Despite the concerts reggaeton, salsa or merengue and the pseudo-mass on behalf of the televangelist Yadira Maestre, the act that the PP celebrated coinciding with the Ibero-American Summit to capture the Hispanic vote had all the components of an electoral act. There were the candidates, Alberto Núñez Feijóo, Isabel Díaz Ayuso and José Luis Martínez Almeida; he merchandising and the support of the Hispanic community was claimed in the next elections. The problem? That it was an act paid for with funds that the European Parliament makes available to the groups so that they can carry out their political activity with a very clear red line: they cannot be used to “finance in any way European, national, regional or local electoral campaigns” .

The PP says in Brussels that the “problem of the rule of law in Spain is its Government” and Vox reiterates that it is “the worst in history”


“I promise to be the president of all Hispanics in Spain. I will work for all Hispanicity in my country. I commit myself from the first moment and I assure you that I will not disappoint you”, said Feijóo, dressed in the candidate’s attire, to an audience of about a thousand people who a while before had given themselves over to the songs of Henry Méndez. The mayor of the capital was even more explicit: “We don’t want to argue; we want to work, sing, dance, laugh, enjoy [dijo Almeida emulando una suerte de latin way of life] and above all celebrate what unites us (…). And that happens because in 63 days we go to the polls and give a clear and loud message: that Hispanics are with the PP, with Feijóo, with Ayuso and that they are betting that Madrid is the capital of Latin America in Europe. We count on you”.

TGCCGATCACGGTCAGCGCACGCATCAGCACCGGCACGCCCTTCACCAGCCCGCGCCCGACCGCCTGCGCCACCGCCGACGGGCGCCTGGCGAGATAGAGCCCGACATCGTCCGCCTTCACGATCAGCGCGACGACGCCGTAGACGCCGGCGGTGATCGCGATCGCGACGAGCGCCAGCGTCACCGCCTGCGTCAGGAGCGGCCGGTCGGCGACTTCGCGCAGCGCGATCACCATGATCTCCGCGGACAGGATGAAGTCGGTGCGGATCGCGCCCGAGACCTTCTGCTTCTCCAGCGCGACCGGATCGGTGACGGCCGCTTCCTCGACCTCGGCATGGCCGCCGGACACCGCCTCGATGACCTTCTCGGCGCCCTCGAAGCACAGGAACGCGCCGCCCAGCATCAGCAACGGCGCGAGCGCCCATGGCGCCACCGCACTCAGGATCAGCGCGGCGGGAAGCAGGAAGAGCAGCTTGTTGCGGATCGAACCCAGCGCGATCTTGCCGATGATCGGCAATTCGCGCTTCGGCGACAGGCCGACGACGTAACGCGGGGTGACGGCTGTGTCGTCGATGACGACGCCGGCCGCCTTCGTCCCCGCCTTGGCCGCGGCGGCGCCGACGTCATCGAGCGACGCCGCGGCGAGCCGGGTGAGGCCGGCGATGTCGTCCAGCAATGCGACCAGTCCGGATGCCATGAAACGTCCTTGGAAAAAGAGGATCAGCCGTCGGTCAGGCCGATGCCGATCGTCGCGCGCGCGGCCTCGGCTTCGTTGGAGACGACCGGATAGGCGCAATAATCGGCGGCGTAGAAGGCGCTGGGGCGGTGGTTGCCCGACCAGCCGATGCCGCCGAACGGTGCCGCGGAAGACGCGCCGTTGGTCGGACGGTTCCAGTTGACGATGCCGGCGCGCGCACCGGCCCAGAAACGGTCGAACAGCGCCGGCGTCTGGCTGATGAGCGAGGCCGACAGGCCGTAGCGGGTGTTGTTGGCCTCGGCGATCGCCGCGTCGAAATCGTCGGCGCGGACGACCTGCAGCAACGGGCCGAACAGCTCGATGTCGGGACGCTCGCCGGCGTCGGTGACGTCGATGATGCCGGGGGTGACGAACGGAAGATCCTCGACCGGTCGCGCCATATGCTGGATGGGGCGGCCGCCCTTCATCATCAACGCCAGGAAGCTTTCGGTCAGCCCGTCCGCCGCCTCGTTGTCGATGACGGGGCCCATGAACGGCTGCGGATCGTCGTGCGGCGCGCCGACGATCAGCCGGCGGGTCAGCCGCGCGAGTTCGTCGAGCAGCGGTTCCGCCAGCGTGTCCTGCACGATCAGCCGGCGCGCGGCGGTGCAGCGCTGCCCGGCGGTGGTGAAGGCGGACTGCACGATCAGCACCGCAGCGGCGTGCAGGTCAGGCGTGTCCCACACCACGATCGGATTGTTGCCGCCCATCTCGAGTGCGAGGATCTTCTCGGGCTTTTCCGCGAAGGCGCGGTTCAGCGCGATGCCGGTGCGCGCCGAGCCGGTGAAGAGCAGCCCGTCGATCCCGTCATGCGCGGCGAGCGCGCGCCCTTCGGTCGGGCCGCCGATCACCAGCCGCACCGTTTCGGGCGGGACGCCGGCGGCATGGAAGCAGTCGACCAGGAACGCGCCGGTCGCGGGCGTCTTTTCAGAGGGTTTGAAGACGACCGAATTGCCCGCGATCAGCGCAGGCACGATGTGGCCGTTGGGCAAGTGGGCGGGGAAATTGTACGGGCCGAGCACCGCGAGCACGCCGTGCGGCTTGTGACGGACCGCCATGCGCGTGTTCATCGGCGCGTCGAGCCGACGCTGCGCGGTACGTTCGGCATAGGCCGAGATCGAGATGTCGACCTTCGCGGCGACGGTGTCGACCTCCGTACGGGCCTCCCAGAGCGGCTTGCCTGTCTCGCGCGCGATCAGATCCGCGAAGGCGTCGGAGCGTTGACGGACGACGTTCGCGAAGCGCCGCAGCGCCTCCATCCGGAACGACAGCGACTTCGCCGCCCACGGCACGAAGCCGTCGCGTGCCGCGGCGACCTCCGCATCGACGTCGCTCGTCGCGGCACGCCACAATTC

“I will not disappoint you”, 63 days before the elections

In a much more ideological tone, Ayuso also launched himself for the Hispanic vote. In Spain, more than one and a half million Latin Americans have the right to vote in the general elections, of which a third are in the Community of Madrid. The number is multiplied in the case of municipal ones. “On May 28, Spain will be filled with the desire for change, hope and the future. We are going to leave together these disastrous years of alliances with infamous drug dictatorships in Latin America. Those who expel them for lack of opportunities there and intend to do the same with all of us here, ”said the Madrid president in a speech in which she referred to the Executive as“ a government of liberticides ”. “Our project is ‘popular’, an integration project. With all of you and with Feijóo at the head, the PP is going to have to fix this disaster ”, settled the conservative leader.

Despite the calls to support the PP in the next elections, in the Spanish delegation in Brussels they maintain that it was not an electoral act because the campaign has not formally begun and they assure that the rules were complied with because three MEPs participated -also included the logo of the PPE, which is another of the requirements of the European Parliament for the acts that are financed with what is known as ‘Item 400’, the money that is made available to the groups to carry out their functions–.